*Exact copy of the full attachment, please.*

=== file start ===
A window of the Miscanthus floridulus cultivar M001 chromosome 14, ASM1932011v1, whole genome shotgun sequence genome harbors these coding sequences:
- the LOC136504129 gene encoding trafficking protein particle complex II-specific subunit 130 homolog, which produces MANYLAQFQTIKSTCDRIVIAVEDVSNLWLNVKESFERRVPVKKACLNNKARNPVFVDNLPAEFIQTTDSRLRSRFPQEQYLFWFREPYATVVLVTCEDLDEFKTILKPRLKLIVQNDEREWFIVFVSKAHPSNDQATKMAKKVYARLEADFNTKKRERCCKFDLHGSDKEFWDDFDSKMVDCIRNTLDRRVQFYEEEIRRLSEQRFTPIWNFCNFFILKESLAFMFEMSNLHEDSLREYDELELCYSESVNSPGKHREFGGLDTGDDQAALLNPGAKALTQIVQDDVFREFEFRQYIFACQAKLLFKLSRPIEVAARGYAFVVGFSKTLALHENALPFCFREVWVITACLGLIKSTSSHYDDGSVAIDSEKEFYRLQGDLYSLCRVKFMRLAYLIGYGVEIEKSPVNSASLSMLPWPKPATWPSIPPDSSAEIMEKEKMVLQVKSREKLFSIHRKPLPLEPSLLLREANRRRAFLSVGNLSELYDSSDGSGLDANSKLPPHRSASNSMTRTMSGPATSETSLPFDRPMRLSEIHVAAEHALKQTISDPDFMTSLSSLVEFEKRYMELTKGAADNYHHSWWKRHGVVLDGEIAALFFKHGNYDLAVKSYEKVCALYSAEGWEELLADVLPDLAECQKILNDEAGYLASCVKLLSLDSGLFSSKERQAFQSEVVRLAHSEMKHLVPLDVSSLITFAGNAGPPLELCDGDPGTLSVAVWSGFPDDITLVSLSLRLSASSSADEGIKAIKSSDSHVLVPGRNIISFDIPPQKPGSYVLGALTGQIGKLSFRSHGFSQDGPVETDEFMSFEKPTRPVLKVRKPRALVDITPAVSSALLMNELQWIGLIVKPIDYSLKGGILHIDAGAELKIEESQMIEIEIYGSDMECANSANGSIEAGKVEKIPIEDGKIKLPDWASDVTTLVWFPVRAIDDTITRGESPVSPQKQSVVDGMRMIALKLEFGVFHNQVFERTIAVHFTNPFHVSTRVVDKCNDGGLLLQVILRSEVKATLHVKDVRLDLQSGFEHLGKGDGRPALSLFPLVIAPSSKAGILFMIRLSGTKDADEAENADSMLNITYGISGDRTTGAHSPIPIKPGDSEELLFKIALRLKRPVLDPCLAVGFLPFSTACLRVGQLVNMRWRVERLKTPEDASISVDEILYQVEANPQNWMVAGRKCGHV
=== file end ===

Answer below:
A window of the Miscanthus floridulus cultivar M001 chromosome 14, ASM1932011v1, whole genome shotgun sequence genome harbors these coding sequences:
- the LOC136504129 gene encoding trafficking protein particle complex II-specific subunit 130 homolog, which produces MANYLAQFQTIKSTCDRIVIAVEDVSNLWLNVKESFERRVPVKKACLNNKARNPVFVDNLPAEFIQTTDSRLRSRFPQEQYLFWFREPYATVVLVTCEDLDEFKTILKPRLKLIVQNDEREWFIVFVSKAHPSNDQATKMAKKVYARLEADFNTKKRERCCKFDLHGSDKEFWDDFDSKMVDCIRNTLDRRVQFYEEEIRRLSEQRFTPIWNFCNFFILKESLAFMFEMSNLHEDSLREYDELELCYSESVNSPGKHREFGGLDTGDDQAALLNPGAKALTQIVQDDVFREFEFRQYIFACQAKLLFKLSRPIEVAARGYAFVVGFSKTLALHENALPFCFREVWVITACLGLIKSTSSHYDDGSVAIDSEKEFYRLQGDLYSLCRVKFMRLAYLIGYGVEIEKSPVNSASLSMLPWPKPATWPSIPPDSSAEIMEKEKMVLQVKSREKLFSIHRKPLPLEPSLLLREANRRRAFLSVGNLSELYDSSDGSGLDANSKLPPHRSASNSMTRTMSGPATSETSLPFDRPMRLSEIHVAAEHALKQTISDPDFMTSLSSLVEFEKRYMELTKGAADNYHHSWWKRHGVVLDGEIAALFFKHGNYDLAVKSYEKVCALYSAEGWEELLADVLPDLAECQKILNDEAGYLASCVKLLSLDSGLFSSKERQAFQSEVVRLAHSEMKHLVPLDVSSLITFAGNAGPPLELCDGDPGTLSVAVWSGFPDDITLVSLSLRLSASSSADEGIKAIKSSDSHVLVPGRNIISFDIPPQKPGSYVLGALTGQIGKLSFRSHGFSQDGPVETDEFMSFEKPTRPVLKVRKPRALVDITPAVSSALLMNELQWIGLIVKPIDYSLKGGILHIDAGAELKIEESQMIEIEIYGSDMECANSANGSIEAGKVEKIPIEDGKIKLPDWASDVTTLVWFPVRAIDDTITRGESPVSPQKQSVVDGMRMIALKLEFGVFHNQVFERTIAVHFTNPFHVSTRVVDKCNDGGLLLQVILRSEVKATLHVKDVRLDLQSGFEHLGKGDGRPALSLFPLVIAPSSKAGILFMIRLSGTKDADEAENADSMLNITYGISGDRTTGAHSPIPIKPGDSEELLFKIALRLKRPVLDPCLAVGFLPFSTACLRVGQLVNMRWRVERLKTPEDASISVDEILYQVEANPQNWMVAGRKCGHV